During the past few years, it has become good business and good politics for pharmaceutical companies to invest in the research
and development (R&D) of drugs and vaccines to treat a host of deadly diseases plaguing the poorer nations of the world. The
Bill and Melinda Gates Foundation deserves much credit for putting this important issue at the top of the agenda for donor
nations, nonprofit organizations, and pharmaceutical manufacturers. The spread of the AIDS epidemic around the world and the
looming pandemic flu crisis have brought home the threat of health problems in distant continents, prompting wealthy governments
to focus more on global biomedical research and treatment programs.
The challenges for pharmaceutical manufacturers are considerable. The industry's high profits and research successes boost
pressure to devote more corporate resources to third-world medical needs. But, such initiatives often require new skills and
knowledge and need different procedures for conducting research. Despite much public attention, the level of support from
national governments remains fairly meager and uncertain.
In the past, pharmaceutical companies often gave away available drugs for third-world diseases, but this has not encouraged
investment in research on needed treatments that have little market value in industrial states. A more recent strategy has
been to establish artificial commercial markets. US and European governments have offered tax breaks and patent extensions
to push R&D. They also have provided advance purchase commitments (APCs) to "pull" new products to market. But, analysts now
consider these tactics only minimally effective because they often yield treatments with low value for patients in poor countries.
Some products still are too expensive for widespread purchase and have dosing and distribution requirements that undermine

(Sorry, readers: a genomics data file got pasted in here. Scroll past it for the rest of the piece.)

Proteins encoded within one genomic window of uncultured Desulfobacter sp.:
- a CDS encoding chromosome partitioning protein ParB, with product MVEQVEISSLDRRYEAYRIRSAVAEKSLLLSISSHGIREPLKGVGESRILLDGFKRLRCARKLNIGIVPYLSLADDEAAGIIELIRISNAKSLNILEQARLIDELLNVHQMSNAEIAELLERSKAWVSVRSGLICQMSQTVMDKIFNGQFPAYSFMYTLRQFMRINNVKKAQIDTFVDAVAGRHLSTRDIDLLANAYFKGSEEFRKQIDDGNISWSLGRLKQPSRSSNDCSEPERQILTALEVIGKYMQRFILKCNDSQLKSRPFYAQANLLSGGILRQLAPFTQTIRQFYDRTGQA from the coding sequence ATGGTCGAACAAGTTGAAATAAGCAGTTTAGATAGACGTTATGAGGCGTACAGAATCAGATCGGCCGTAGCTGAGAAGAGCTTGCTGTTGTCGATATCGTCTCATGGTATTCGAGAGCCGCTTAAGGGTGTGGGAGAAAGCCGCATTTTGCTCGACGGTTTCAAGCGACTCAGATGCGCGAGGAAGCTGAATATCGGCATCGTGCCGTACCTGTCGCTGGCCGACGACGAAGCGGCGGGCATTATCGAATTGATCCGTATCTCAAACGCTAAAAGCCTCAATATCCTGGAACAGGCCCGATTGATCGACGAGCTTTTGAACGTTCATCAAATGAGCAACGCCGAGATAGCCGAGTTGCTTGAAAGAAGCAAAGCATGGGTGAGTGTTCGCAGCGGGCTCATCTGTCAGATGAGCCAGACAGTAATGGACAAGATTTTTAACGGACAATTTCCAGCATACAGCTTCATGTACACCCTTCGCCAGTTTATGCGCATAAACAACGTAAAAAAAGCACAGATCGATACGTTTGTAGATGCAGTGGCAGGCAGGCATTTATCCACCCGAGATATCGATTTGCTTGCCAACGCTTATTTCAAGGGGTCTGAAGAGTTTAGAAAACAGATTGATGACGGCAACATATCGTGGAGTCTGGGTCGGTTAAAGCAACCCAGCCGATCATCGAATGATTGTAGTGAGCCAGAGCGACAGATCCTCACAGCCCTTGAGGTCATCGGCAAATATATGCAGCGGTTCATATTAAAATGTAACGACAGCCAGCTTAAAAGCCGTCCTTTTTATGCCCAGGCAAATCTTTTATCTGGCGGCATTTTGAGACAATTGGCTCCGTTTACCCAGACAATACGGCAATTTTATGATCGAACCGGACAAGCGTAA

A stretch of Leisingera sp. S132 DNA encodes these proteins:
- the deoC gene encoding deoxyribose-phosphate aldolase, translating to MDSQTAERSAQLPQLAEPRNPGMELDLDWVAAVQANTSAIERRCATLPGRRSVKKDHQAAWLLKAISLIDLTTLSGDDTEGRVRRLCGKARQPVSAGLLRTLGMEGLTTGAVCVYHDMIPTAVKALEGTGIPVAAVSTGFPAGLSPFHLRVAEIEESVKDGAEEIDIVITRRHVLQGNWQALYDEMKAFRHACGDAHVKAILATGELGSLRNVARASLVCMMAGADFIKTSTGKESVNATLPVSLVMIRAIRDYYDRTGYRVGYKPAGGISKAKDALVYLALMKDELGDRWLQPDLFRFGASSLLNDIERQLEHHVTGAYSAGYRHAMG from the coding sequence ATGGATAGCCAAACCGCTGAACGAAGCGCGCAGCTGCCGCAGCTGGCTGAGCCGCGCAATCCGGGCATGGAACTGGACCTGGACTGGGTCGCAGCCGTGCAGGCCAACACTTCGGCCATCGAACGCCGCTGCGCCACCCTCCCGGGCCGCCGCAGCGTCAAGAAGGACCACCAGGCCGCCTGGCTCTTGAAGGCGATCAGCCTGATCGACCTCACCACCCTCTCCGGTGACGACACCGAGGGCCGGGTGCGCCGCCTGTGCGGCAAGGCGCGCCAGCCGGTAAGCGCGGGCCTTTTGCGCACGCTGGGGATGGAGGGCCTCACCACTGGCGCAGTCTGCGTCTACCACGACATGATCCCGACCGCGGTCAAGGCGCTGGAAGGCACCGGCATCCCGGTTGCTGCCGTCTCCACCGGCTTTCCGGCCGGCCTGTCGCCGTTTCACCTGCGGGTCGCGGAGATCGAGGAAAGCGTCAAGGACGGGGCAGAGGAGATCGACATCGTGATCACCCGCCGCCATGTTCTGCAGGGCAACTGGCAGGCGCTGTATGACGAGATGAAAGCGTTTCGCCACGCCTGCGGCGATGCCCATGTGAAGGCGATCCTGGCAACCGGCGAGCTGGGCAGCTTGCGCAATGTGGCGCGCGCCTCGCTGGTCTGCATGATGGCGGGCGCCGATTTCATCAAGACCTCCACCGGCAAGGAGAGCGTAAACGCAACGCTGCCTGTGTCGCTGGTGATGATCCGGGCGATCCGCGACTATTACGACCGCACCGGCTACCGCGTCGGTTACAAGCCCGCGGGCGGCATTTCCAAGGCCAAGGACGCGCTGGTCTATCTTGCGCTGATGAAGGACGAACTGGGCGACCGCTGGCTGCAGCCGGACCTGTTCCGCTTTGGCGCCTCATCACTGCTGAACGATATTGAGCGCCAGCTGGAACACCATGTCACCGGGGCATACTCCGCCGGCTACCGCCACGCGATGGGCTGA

access and compliance.
Although governments and international agencies continue to back the push–pull drug development model, there is growing support
for new partnership arrangements that aim to speed drug research by reducing the risk for pharmaceutical companies. This approach
has altered the landscape for developing new drugs to treat neglected diseases, according to an important study by a research
group at the London School of Economics headed by Mary Moran, MD. Published in September 2005 by the Wellcome Trust, the report
documents how public–private partnerships (PPPs) during the past five years have spurred R&D on new treatments for third-world
health conditions such as malaria, tuberculosis (TB), leprosy, leishmaniais, schistosomiasis, dengue fever, and others.*
Promoting global drug quality oversight
Although pharmaceutical companies developed only a handful of new drugs to treat neglected diseases in the previous 25 years,
Moran finds that from 2000 to 2004, partnerships involving large and small companies and nonprofit organizations launched
63 research projects that should translate into nine or 10 new drugs by 2010. This investment has occurred largely outside
normal government health funding programs and has been supported substantially by Gates, the Rockefeller Foundation, and other
In the 1990s, multinational pharmaceutical companies closed down neglected disease research, according to Moran. Now, they
are joining PPPs such as Medicines for Malaria Venture, the TB Alliance, Drugs for Neglected Diseases, and the Institute for
OneWorld Health (iOWH) and investing their own resources in this area to address objectives such as:
- reaching major emerging markets in India and China and gaining access to highly skilled researchers through partnerships with
local pharmaceutical companies;
- deflecting criticism over industry's failure to address the global HIV–AIDS pandemic as well as life-threatening diseases
not found in Western nations;
- eventually developing spin-off products with commercial value in Western markets.
In addition, a growing number of niche biotechnology companies regard small infectious disease markets similarly to orphan
drug development. R&D partnerships provide the means for many small companies to parlay expertise in genomics, bioinformatics,
and other innovative technologies into new development programs and also to license out intellectual property to larger partners.